The Childhood of Ji-shib, the Ojibwa: And Sixty-four Pen Sketches
As Ji-Shib grows up, he learns the ways of his people living together, learning medicine, preparing for war and living through an attack by another tribe, until, after his fasting, he receives a vision and becomes a man. The story is told from the viewpoint of the little boy and from the viewpoint of his guardian spirit, the beaver.
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A-mi-kons animals arrow heads asleep awoke babe Bad Spirit bark beautiful young Indian beaver skin birch-bark bobolink buckskin buffalo canoe Chippeway river chipping creek deer dians dogs dragged dream ducks eagle eyes fasten father and mother flint forest grain ground half hand heard ho-ho hollow tree hungry hunter hunting Indians and Squaws Ji-shib helped Ji-shib knew Ji-shib looked Ji-shib's mother Ki-niw killed lake little beaver little Blue Bird Little Ji-shib little Medicine-Man little rascal Ma-kwa maize Manido medicine bags Medicine Society moccasins moose nearly Nes-se-win nest never night nose Ojibwa Indians old Indians old Medicine-Men pack paddled pemmican prairie rabbit river bank rocks Sacred Spirits sang scarcely shoot shore shot side Sioux slept soft song soon Spring Squaws and children stopped Summer swam tail things told Ji-shib took village war-bird's warm warriors wigwam wild rice Winter Wisconsin yelled
Page 104 - Hear my voice, ye heroes! On that day when our warriors sprang with shouts on the dastardly
Page 29 - O my little Blue Bird, O my little Blue Bird, Mother knew that you would come, Mother knew that you would come. When the ice lets go the river, When the wild-geese come again, When the sugar-maple swells, When the maple swells its buds, Then the little blue birds come, Then my little Blue Bird came.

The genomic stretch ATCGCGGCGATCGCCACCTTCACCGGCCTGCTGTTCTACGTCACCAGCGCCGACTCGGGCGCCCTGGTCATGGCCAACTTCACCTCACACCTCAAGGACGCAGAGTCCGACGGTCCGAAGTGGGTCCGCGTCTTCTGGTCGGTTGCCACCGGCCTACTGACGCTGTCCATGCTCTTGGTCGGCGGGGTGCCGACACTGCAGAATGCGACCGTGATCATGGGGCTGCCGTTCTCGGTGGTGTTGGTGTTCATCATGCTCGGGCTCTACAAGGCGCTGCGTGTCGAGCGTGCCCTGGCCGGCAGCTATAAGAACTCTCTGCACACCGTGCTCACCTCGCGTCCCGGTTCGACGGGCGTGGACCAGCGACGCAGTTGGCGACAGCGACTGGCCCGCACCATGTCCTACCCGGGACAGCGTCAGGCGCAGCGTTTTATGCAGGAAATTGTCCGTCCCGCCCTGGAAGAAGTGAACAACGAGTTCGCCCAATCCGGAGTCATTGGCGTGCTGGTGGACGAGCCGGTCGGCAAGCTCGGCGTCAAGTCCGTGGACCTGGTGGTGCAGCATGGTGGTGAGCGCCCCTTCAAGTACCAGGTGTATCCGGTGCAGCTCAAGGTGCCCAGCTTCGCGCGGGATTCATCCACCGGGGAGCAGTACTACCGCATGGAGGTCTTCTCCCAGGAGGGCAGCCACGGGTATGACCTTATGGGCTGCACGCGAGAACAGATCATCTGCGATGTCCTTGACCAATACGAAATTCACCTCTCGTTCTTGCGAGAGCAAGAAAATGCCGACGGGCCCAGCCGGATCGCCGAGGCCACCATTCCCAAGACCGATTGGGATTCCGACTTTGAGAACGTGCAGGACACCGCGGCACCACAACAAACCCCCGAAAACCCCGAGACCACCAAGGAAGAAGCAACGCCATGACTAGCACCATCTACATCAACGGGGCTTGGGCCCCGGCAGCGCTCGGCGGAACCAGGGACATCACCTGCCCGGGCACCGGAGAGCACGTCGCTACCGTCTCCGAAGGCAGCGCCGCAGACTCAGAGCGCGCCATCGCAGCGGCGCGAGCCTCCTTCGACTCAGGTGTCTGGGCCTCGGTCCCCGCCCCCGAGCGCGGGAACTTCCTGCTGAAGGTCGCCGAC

Page 130 - and the beaver, on, on to the village. And thus they were always together, for the beaver watched over Ji-shib and kept him, and Ji-shib knew that the Spirit of the beaver was at all times stronger, and better, and wiser than he.
Page 104 - the plains like a fox. They shall shake like a leaf in the storm.
Page 30 - O my little Blue Bird, O my little Blue Bird, Mother knew that you would come, Mother knew that you would come. When the ice lets go the river, When the wild-geese come again, When the sugar-maple swells,
Page 130 - bag in his hand, left the old tree in the forest, and started slowly homeward. Under the pine trees, past the great shady maples, stopping to pick the bright red winter-green berries, lingering a moment at the wild rice fields to hear the liquid song of the bobolink, together they went,
Page 81 - At such times the Indians desired to leave in the village food, and skins for clothing, to supply the Squaws and children and old men who remained behind ; there must also be a large supply of moccasins and bows and arrows and tomahawks for the warriors themselves.
Page 85 - and another one far up the trunk, and then they cut a straight line down the side of the tree from one circular cut to the other. Just like a boy in the country who is almost undressed by the time he gets to the
Page 84 - and squashes. After planting their gardens they frequently tanned skins all day long, and sewed moccasins in the evening by the light of the wigwam fire. The young Indians hunted and fished a great deal. Many of the old Indians and Squaws were absent from the village making arrow heads, while the other Indians built new canoes, and made bows and arrows.